In 1958, the Halifax government began a process of forcibly removing Africville residents to use the land – located by ideal waterways – for commercial industry and transport uses (one tactic included placing a garbage dump right by the community). Though most residents have now left the area, one resident remains: Mr. Eddie Carvery, a former resident of Africville, has continued to protest the extradition of his community for decades since its redevelopment. On entering the on-site Africville Museum (which is highly inaccessible due to negligence by the City of Halifax), it’s hard not to notice the big sign that reads “AFRICVILLE PROTEST” in all white letters.

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Just outside Africville Museum, Africville, Halifax.

Finally, love.

Of course, Frankl spoke of love, one of the most powerful qualities of life that continues to pull us through:

“The more one forgets himself – by giving himself to a cause to serve or another person to love – the more human he is.”

Relating back to the first quote, one can find meaning outside of themselves, either through a cause (like Africville) or a person. I traveled to clear my mind, yet from that, I also realized that the world is much bigger than me. There are so many other people on this Earth that are familiar only with their own lives, their own community and their own problems. Traveling exposes us to other cultures, other people and other hardships unlike our own. It creates space for patience, understanding, empathy … and love.

Since finishing Frankl’s book, I’ve had several conversations about this heavy question with close family and friends – some of whom have lost loved ones or come close to losing their own life – and for the most part, it seems everyone is still trying to figure it all out.

The Maritimes is a heavenly part of the greater beauty that is Canada and, over other adventures, it’s surprising to learn what you can discover in your own backyard. There is meaning outside ourselves and in the world. And there is purpose in one’s passion for a cause or one’s love for another. Eddie Carvery found his.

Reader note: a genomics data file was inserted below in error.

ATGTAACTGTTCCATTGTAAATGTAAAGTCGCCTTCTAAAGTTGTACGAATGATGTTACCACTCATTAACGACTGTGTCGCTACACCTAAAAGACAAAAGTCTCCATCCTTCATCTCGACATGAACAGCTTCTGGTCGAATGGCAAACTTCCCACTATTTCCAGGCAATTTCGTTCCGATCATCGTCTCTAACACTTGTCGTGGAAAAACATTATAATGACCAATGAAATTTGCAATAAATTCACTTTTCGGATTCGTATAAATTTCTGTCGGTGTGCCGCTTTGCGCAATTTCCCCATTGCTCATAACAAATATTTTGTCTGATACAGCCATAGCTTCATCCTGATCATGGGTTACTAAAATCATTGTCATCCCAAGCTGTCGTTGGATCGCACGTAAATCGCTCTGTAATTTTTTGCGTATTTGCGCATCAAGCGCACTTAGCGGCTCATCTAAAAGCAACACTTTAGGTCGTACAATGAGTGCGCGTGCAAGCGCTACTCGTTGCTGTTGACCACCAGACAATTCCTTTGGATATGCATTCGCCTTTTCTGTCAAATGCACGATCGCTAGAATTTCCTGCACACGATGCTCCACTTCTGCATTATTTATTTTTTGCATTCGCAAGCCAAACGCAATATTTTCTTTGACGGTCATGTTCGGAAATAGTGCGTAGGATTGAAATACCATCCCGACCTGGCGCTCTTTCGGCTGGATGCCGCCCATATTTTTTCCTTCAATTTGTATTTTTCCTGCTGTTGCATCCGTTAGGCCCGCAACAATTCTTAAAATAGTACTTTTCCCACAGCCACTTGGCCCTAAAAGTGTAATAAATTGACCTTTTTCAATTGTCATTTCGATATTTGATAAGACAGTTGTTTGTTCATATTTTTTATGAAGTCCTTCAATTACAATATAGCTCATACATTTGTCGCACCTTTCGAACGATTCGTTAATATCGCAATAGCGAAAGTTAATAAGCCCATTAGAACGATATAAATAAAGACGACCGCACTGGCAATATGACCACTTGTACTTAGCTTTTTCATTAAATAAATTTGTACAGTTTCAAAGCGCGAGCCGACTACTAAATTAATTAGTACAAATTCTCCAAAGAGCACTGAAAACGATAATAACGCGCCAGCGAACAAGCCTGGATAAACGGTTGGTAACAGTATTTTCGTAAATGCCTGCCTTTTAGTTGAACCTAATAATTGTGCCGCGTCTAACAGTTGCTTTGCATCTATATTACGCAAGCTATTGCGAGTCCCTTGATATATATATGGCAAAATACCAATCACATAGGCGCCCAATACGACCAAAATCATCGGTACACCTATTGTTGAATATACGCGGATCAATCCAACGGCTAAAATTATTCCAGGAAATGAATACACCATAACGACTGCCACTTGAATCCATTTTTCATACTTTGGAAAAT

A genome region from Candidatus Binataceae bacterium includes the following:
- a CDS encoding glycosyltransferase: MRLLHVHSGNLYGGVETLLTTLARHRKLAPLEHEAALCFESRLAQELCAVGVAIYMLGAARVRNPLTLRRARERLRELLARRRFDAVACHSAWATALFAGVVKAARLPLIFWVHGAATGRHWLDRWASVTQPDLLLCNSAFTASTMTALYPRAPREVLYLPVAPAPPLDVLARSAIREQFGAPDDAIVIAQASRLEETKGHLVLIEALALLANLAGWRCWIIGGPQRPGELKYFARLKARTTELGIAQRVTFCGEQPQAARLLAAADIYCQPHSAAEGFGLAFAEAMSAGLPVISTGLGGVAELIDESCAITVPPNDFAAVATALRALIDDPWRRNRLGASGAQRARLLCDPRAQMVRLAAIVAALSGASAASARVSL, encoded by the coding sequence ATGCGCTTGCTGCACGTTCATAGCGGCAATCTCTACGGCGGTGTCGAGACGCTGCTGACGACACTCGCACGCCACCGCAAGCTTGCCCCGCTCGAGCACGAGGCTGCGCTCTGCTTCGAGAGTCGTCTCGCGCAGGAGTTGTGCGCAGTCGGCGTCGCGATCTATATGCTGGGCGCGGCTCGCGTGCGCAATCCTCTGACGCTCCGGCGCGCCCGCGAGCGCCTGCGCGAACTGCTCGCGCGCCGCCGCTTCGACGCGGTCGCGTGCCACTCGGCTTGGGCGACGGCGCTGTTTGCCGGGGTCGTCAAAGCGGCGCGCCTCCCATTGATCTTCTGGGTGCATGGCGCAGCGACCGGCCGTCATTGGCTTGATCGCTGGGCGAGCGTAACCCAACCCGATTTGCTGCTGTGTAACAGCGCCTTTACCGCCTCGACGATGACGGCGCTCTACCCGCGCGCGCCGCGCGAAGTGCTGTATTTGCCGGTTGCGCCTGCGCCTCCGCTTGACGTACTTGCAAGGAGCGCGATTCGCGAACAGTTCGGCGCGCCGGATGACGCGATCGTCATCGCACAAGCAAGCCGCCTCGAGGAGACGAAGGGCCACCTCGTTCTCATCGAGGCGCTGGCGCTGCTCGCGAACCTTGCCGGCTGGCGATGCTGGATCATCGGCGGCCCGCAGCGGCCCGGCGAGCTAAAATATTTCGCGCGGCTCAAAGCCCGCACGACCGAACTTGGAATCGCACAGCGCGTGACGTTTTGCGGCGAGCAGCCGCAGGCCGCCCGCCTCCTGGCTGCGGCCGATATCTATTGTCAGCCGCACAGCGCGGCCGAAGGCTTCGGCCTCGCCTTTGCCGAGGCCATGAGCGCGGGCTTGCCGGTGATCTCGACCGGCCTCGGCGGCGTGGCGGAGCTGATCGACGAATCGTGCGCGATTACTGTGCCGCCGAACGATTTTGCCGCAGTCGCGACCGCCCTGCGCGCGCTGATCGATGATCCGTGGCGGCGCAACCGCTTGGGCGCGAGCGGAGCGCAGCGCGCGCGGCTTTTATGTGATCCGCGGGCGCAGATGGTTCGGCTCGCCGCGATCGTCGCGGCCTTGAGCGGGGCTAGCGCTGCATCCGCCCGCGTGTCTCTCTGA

And I continue to find mine.

À la prochaine,
Moi

Music of the Moment:

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An Internship in Ottawa, Season 6, Ep. 1

(Late Post: Summer 2017)

One of my all-time favourite TV shows is NBC’s Community, from creator Dan Harmon. It remains the only show I’ve ever willingly bought the DVD box set for. I remember randomly coming across the pilot episode one evening and thinking to myself, “This is hilarious!” A group of diverse characters who attend the same community college and who themselves form a community. Brilliant!

Like typical TV viewers, I generally just watched Community to be entertained; and it did that very well. I recently came to realize, however, that there was more to the show – a big fat (important) travelling message – that I had never quite clued in on until now, in doing a four-month internship away from home in Ottawa this summer: The key to discovering where your place is in this world lies in discovering where your community is.

And no, I’m not saying to go to community college. I am however suggesting that the people you’re with can really make a place you’re in.

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Be it the country’s capital, Ottawa is a beautiful place: very clean, close to nature and outdoor activities, and very family-friendly. All great features which would seemingly make it the perfect place to live. Yet when people continually asked me, “How are you liking Ottawa?” I could only tell them the truth. It’s a great place – but it’s not for me.